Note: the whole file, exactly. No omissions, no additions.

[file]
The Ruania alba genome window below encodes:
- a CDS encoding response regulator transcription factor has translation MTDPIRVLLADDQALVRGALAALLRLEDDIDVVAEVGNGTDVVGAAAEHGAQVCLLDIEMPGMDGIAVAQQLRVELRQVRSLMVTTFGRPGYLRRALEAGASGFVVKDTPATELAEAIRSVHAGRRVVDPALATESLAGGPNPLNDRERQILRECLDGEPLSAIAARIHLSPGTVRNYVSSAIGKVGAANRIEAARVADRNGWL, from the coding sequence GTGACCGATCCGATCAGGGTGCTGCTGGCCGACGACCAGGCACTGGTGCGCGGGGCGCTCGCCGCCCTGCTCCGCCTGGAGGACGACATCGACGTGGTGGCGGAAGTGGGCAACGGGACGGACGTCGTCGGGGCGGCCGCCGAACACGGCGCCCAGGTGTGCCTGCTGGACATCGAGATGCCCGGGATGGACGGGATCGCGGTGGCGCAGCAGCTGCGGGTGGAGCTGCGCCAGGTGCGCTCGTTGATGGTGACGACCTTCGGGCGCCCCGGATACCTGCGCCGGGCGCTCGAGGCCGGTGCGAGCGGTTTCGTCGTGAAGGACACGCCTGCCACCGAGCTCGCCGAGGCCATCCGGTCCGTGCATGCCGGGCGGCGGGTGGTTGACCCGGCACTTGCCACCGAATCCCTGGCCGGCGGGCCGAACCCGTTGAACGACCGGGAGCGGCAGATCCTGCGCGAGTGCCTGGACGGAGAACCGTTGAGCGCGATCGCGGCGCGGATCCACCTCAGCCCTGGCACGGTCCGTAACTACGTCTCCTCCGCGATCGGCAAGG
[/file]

The Ruania alba genome window below encodes:
- a CDS encoding response regulator transcription factor has translation MTDPIRVLLADDQALVRGALAALLRLEDDIDVVAEVGNGTDVVGAAAEHGAQVCLLDIEMPGMDGIAVAQQLRVELRQVRSLMVTTFGRPGYLRRALEAGASGFVVKDTPATELAEAIRSVHAGRRVVDPALATESLAGGPNPLNDRERQILRECLDGEPLSAIAARIHLSPGTVRNYVSSAIGKVGAANRIEAARVADRNGWL, from the coding sequence GTGACCGATCCGATCAGGGTGCTGCTGGCCGACGACCAGGCACTGGTGCGCGGGGCGCTCGCCGCCCTGCTCCGCCTGGAGGACGACATCGACGTGGTGGCGGAAGTGGGCAACGGGACGGACGTCGTCGGGGCGGCCGCCGAACACGGCGCCCAGGTGTGCCTGCTGGACATCGAGATGCCCGGGATGGACGGGATCGCGGTGGCGCAGCAGCTGCGGGTGGAGCTGCGCCAGGTGCGCTCGTTGATGGTGACGACCTTCGGGCGCCCCGGATACCTGCGCCGGGCGCTCGAGGCCGGTGCGAGCGGTTTCGTCGTGAAGGACACGCCTGCCACCGAGCTCGCCGAGGCCATCCGGTCCGTGCATGCCGGGCGGCGGGTGGTTGACCCGGCACTTGCCACCGAATCCCTGGCCGGCGGGCCGAACCCGTTGAACGACCGGGAGCGGCAGATCCTGCGCGAGTGCCTGGACGGAGAACCGTTGAGCGCGATCGCGGCGCGGATCCACCTCAGCCCTGGCACGGTCCGTAACTACGTCTCCTCCGCGATCGGCAAGG